Button Battery Ingestion on the Rise

Every three hours, a child under the age of 18 will show up at an emergency room to be treated for button battery ingestion and that rate is accelerating, according to a new study published in the online version of Pediatrics magazine this week. The first description of a button battery ingestion fatality in the medical literature was published in 1977, when a two and a half-year-old child swallowed a camera battery. Today, the nation’s emergency rooms see an estimated 3,289 children annually for button battery ingestion, according to Pediatric Battery-Related Emergency Department Visits in the United States, 1990-2009. Over the 20-year period of the study, the researchers from the Center for Injury Research and Policy at Nationwide Children’s Hospital in Columbus, Ohio examined a nationally representative sample from the National Electronic Injury Surveillance System and found that such visits had significantly increased during the last eight years of the study.

The researchers drew no conclusions about the causes of the increase:

“This study was unable to determine whether the observed increase in pediatric battery-related ED visits was due to increased exposure to batteries, increased severity of the exposures, or changes in health care–seeking behavior by child caregivers due to increased public knowledge of battery-related injury,” the authors wrote.

But, Dr. Toby Litovitz who has published a series of papers examining the data on button battery ingestion, beginning in 1983, says that a pronounced uptick in “serious and fatal button battery ingestions” in the last six years can be linked to the emergence of the 20mm lithium coin cell as a popular household battery.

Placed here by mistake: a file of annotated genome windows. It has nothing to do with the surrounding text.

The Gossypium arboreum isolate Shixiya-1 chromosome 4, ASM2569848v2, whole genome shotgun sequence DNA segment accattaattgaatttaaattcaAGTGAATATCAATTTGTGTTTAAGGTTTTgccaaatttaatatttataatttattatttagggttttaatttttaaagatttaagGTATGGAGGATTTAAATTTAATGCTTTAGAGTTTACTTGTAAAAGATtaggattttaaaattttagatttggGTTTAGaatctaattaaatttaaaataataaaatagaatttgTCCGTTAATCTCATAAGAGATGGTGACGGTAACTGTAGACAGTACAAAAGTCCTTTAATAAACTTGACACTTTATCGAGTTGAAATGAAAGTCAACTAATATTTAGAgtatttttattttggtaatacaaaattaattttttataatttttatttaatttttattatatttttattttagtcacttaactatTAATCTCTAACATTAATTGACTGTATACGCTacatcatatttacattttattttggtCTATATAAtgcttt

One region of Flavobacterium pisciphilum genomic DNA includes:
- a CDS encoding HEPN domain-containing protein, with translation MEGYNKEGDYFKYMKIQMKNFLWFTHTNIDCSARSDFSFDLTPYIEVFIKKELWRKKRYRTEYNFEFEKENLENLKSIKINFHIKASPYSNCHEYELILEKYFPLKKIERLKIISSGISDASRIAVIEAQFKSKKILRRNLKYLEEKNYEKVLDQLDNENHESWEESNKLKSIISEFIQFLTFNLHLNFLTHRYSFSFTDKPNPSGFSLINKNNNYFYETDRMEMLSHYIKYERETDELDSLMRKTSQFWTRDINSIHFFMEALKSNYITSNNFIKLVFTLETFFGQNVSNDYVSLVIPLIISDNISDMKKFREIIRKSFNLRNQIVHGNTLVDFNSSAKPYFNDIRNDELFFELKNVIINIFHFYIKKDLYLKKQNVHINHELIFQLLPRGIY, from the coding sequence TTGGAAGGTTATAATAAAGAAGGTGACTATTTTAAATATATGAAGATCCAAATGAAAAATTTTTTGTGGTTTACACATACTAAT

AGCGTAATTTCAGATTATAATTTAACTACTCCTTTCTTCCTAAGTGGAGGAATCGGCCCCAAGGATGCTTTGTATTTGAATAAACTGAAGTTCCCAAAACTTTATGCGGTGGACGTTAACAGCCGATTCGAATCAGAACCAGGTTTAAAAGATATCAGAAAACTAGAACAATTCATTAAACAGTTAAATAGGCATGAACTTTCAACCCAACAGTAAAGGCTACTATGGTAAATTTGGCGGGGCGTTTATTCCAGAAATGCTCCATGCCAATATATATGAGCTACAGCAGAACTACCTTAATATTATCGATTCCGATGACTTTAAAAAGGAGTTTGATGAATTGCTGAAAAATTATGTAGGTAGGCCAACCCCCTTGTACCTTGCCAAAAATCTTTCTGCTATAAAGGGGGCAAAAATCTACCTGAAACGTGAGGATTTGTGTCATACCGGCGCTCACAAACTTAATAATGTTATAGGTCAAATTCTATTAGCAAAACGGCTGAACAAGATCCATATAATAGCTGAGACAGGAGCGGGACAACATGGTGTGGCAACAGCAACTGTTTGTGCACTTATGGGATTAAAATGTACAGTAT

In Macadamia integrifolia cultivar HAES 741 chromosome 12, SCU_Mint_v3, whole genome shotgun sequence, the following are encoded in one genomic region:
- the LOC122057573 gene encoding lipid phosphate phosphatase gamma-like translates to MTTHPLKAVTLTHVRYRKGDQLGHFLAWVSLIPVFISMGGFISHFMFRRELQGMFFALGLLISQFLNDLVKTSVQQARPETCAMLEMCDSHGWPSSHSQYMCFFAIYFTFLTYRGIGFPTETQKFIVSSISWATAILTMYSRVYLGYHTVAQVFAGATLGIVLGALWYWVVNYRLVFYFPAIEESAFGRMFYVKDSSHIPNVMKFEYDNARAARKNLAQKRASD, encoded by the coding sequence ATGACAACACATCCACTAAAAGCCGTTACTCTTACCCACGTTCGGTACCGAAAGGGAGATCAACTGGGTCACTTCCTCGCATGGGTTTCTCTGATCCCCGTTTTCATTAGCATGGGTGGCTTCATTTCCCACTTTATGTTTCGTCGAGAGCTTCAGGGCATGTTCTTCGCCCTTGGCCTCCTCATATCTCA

A 2010 statistical analysis, also published in Pediatrics noted that while a total of 13 fatalities had been identified from 1977–2009 incidence data, 9 or 69 percent had occurred since 2004.  From the late 1970s, when fatal ingestion was first noted, to the mid-1990s, most batteries passed or were removed with little negative consequence to human health. Physicians mostly debated the best clinical course, says Litovitz, who works at of the National Capital Poison Center, a private not-for-profit organization.

In 1980, the National Poison Center estimated that between 510 and 850 button (miniature) battery ingestions occurred annually in the U.S., leading to the creation of The National Button Battery Ingestion Study, “to gather data to resolve conflicting recommendations for the management of button battery ingestions.” A 1983 editorial in the Journal of the American Medical Association noted that button battery ingestion had become a serious problem: “The data presented clearly show that we cannot any longer consider these batteries to be nonhazardous, smooth foreign bodies. There is a significant potential for major injury associated with these ingestions.”

As a result of that 2010 study, the American Academy of Pediatrics launched a media campaign. In addition, the U.S. Consumer Product Safety Commission, the electrical manufacturers, Rayovac and the Consumer Electronics Association have taken steps to address the hazard via warnings, public education and voluntary secure battery access standards.

In June 2010, one month after the Pediatrics study was published, the National Electrical Manufacturers Association sent the following to its members:

“Our appeal to device manufacturers, therefore, is to consider redesigning products to ensure that battery compartments are secure and only accessible through use of a tool, such as a coin or screwdriver. This is the approach recommended by toy manufacturers for electronic toys and can be found in ASTM F963-07. We also recommend warning language be added to product packaging, instructions, and even products to the extent possible.”

The CPSC has issued a warning to consumers, and has been following the progression of and submitting comments to an amendment an existing standard to address battery access and warning language in household products that used button batteries by the Consumer Electronics Association and Underwriters Laboratory. This voluntary standard has not yet been released.

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